STORY: This seagrass field in the Baltic Sea helps store millions of tons of carbon, and plays a vital role in the fight against climate change.
But in the face of falling water quality and disease, it is shrinking fast.
Scientists in Germany are now working on ways to restore the plant, as well as adapt it to better cope with warming temperatures.
[Angela Stevenson, Postdoctoral Marine Scientitst, Geomar Helmholtz Center for Ocean Research]
"So seagrasses, forests, peatlands have for centuries to millennia captured CO2 and been storing them for us. And so a big aspect to think about here is conservation is to conserve these systems, to make sure that that CO2 does not get re-emitted and further add to this these emissions."
Source: Geomar Helmholtz Centre for Ocean Research
The Baltic region contains about 180 square miles of seagrass, storing some three to 12 megatons of carbon.
Stevenson and her colleagues have planted a test field using seeds and single-shoot transplants from the natural meadows.
With the test plants, they are able to explore different cultivation methods and see how the seagrass copes with heat.
"So right now we're doing experiments to see how the seagrass will fare under future climate scenarios. So we're really stressing them. We have plants that are at what we might expect the ambient, what we call ambient temperature, so the same temperature and conditions you might see in the fjord. And then we also have plants that are at one degrees higher temperature to three, all the way up to 5.5, to really see how they will fare under a long term warming stress in the future. So we expect to see that in the Baltic Sea in many years to come. And we want to just be ready to prepare to see how these plants will do under those circumstances."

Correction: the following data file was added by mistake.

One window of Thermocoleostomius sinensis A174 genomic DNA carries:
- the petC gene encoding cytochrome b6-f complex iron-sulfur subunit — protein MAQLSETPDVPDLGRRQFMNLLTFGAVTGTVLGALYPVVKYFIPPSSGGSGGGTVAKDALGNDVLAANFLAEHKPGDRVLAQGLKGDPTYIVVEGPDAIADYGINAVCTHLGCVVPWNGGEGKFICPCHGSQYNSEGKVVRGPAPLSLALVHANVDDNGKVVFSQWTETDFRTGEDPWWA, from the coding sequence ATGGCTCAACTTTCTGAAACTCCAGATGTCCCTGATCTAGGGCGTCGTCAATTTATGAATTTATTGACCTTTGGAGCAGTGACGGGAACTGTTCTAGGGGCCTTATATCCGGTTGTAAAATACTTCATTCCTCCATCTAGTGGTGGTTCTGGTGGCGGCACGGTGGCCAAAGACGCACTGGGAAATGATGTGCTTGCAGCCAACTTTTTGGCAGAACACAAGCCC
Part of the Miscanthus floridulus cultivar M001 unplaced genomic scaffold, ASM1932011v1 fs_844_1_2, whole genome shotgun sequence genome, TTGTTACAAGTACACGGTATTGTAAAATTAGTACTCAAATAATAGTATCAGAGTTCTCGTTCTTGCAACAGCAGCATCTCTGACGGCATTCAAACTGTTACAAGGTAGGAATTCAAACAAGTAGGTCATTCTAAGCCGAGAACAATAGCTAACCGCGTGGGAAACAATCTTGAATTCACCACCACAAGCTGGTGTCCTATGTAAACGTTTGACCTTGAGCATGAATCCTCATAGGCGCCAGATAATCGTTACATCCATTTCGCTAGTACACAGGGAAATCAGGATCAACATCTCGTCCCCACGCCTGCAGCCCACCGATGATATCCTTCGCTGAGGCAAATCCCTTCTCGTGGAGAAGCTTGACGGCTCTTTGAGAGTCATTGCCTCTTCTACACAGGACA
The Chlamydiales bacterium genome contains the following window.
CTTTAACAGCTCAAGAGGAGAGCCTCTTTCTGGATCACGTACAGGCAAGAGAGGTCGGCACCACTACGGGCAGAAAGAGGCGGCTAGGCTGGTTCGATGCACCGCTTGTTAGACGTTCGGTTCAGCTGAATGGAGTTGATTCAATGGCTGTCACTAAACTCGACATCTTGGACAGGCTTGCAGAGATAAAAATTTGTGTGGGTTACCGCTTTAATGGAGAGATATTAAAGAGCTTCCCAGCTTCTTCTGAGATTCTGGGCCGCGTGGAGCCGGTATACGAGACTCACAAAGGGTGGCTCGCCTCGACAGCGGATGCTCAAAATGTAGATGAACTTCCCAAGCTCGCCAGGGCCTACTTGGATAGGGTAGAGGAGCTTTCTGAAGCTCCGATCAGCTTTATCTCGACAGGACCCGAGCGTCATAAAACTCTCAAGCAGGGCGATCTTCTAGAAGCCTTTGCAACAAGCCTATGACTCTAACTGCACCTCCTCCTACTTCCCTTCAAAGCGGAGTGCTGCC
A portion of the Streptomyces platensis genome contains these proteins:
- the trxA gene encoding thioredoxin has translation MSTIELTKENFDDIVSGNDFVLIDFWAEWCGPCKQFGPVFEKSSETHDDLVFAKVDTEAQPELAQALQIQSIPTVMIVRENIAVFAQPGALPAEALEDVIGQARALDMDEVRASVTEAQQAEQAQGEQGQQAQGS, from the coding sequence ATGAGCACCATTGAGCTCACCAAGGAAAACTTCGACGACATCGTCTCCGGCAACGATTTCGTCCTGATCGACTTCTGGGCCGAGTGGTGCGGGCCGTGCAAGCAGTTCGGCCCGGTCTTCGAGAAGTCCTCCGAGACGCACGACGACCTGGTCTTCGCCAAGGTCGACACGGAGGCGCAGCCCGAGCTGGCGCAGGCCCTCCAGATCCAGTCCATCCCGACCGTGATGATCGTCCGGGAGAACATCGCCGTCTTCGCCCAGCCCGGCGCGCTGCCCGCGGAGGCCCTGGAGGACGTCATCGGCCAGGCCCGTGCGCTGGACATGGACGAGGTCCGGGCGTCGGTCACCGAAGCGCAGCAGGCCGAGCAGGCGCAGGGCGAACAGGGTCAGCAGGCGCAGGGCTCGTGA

Europe alone lost one third of its seagrass areas between the 1860s and 2016, according to one 2019 study.
However, Stevenson stresses that restoring the meadows is not a silver bullet in the effort to bring carbon emissions down to net zero: a goal the German government has pledged to reach by 2045.
"If we were to restore all of the seagrass areas in Germany that have lost seagrass, so areas that are unvegetated in the Baltic Sea, we could get only 100 up to a 100 kilo tonnes of CO2 annually, which is a very small percentage of the German budget."